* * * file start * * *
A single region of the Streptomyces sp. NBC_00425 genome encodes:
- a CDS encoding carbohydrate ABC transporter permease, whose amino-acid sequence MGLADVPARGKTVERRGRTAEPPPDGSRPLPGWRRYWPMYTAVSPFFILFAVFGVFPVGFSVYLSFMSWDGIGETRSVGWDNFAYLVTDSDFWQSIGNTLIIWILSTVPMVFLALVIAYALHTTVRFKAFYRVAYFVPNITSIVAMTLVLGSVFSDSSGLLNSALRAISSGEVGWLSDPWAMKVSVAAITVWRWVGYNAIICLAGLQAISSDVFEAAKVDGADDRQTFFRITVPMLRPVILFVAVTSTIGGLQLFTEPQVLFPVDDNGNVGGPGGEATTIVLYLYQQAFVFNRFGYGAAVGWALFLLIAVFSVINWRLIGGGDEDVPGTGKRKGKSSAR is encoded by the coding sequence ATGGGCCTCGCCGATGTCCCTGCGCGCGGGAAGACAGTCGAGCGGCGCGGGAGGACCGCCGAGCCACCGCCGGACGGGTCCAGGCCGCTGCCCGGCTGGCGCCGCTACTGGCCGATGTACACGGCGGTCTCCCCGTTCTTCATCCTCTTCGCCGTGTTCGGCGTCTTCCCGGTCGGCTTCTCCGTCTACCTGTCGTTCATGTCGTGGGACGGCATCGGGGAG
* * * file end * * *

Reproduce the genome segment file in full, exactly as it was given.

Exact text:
A single region of the Streptomyces sp. NBC_00425 genome encodes:
- a CDS encoding carbohydrate ABC transporter permease, whose amino-acid sequence MGLADVPARGKTVERRGRTAEPPPDGSRPLPGWRRYWPMYTAVSPFFILFAVFGVFPVGFSVYLSFMSWDGIGETRSVGWDNFAYLVTDSDFWQSIGNTLIIWILSTVPMVFLALVIAYALHTTVRFKAFYRVAYFVPNITSIVAMTLVLGSVFSDSSGLLNSALRAISSGEVGWLSDPWAMKVSVAAITVWRWVGYNAIICLAGLQAISSDVFEAAKVDGADDRQTFFRITVPMLRPVILFVAVTSTIGGLQLFTEPQVLFPVDDNGNVGGPGGEATTIVLYLYQQAFVFNRFGYGAAVGWALFLLIAVFSVINWRLIGGGDEDVPGTGKRKGKSSAR is encoded by the coding sequence ATGGGCCTCGCCGATGTCCCTGCGCGCGGGAAGACAGTCGAGCGGCGCGGGAGGACCGCCGAGCCACCGCCGGACGGGTCCAGGCCGCTGCCCGGCTGGCGCCGCTACTGGCCGATGTACACGGCGGTCTCCCCGTTCTTCATCCTCTTCGCCGTGTTCGGCGTCTTCCCGGTCGGCTTCTCCGTCTACCTGTCGTTCATGTCGTGGGACGGCATCGGGGAG